December 30, 2015

Wednesday Wrap: Dec. 30

Each Wednesday, The Wrap presents a compilation of recent noteworthy commercial real estate stories from a variety of publications. Below are links to five stories that caught our eyes in recent days.

• Why New Apartment Projects Still Make Sense by Bendix Anderson of National Real Estate Investor.

Key excerpt:

" Apartment developers have been very busy in 2015. They are likely to open even more new apartments in 2016. The number of apartments available will finally grow decisively faster than the number of people looking for apartments, pushing vacancy rates higher and rent growth down, experts say. But vacancy rates are now so low they are likely to remain historically low in 2017, even after creeping upward. What’s more, rents will likely keep growing, even if not as quickly as they did this year."


• Shopping Center Investors, Retailers Focus On Attracting More Consumer Spending in 2016 by Randyl Drummer of CoStar. 

Key excerpt:

"Shopping center landlords in turn are hopeful demand for physical retail space remains strong, with demand expected to outpace an escalating but still modest level of new store construction and deliveries in 2016, according to JLL’s James Cook, Americas director of retail research, in the firm's development outlook for the coming year."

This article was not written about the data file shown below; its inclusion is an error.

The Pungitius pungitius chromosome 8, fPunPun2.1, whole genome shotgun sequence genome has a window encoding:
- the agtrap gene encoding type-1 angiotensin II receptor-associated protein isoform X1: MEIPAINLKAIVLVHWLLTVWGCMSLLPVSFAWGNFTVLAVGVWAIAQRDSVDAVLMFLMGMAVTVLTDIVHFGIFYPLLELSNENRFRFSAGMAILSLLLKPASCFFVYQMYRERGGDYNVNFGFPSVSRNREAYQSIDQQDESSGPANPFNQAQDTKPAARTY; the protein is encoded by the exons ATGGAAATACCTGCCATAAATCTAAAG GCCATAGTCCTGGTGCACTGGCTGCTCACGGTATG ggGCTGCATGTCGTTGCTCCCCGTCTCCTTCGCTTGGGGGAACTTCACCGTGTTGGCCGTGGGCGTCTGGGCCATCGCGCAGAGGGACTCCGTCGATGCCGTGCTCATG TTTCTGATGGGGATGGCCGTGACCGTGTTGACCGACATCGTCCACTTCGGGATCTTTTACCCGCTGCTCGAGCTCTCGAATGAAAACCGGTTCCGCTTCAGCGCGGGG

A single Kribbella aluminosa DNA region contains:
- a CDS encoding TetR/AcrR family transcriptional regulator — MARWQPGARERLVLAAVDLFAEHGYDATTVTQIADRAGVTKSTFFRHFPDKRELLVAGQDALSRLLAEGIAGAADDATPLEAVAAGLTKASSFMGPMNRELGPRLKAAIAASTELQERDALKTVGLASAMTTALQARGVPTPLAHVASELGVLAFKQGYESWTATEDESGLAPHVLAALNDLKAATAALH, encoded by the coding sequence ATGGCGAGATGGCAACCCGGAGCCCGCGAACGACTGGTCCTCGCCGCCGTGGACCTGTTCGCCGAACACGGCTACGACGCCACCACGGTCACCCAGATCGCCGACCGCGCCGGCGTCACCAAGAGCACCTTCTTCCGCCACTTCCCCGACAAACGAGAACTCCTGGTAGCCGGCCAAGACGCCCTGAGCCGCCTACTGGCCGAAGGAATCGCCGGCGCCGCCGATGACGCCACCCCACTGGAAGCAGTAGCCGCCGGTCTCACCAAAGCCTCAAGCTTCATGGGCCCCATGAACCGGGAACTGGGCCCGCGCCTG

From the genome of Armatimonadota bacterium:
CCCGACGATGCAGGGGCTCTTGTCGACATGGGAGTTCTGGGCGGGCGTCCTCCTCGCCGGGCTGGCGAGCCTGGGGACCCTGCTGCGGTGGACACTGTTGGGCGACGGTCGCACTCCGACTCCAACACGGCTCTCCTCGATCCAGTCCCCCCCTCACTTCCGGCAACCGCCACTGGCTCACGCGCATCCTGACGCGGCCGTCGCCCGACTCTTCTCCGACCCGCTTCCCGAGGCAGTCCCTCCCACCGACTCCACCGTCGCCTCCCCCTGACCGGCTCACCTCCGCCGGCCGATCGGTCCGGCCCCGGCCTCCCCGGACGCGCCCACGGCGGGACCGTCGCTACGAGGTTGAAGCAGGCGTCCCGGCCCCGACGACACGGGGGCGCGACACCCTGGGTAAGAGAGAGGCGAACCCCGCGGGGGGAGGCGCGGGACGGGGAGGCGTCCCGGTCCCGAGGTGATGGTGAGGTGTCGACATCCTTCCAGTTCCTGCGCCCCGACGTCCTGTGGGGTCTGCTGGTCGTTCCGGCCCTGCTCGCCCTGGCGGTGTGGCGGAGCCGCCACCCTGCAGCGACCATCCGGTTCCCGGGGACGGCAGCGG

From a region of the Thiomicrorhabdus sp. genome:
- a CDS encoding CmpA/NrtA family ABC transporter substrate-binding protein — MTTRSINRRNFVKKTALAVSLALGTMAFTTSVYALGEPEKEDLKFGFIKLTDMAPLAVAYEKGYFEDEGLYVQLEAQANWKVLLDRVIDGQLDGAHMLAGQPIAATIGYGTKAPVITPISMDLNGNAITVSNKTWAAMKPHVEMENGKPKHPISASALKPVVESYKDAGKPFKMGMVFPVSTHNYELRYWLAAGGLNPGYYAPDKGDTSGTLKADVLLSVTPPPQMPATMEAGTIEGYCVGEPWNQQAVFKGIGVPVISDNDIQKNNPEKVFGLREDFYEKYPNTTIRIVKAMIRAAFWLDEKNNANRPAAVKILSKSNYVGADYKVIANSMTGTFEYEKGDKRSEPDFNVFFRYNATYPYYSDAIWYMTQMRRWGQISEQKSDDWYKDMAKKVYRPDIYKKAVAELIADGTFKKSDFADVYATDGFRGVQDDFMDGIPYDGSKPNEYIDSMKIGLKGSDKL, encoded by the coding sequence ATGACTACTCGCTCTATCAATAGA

• A Growing Trend for Multifamily Investors by Jennifer LeClaire of GlobeSt.

Key excerpt:

“'Investors are beginning to recognize that higher income tenants are choosing to rent versus own and that this trend is not limited to major metropolitan areas,' Reid tells 'They are also realizing the importance of not only investing in quality product but also the proximity to restaurants and shopping in suburban downtown markets.'”


• Commercial Property Firms Set for More Deals in New Year by Peter Grant of the Wall Street Journal.

Key excerpt:

"Deal appetite is intense partly because the industry is morphing. Commercial real-estate firms are trying to rely less on highly cyclical brokerage commissions and more on recurring fees paid by landlords, corporations and other clients for a wide range of consulting and management services."


• How the Fed's Decision will Impact Commercial Real Estate by Uptin Saiidi of CNBC.

Key excerpt:

"CBRE predicts that certain markets may be more susceptible than others to interest rate increases, such as Washington, D.C., New York and Boston. While cities like Dallas and Atlanta could be impacted less due to lower cap rate compression and some rent growth."


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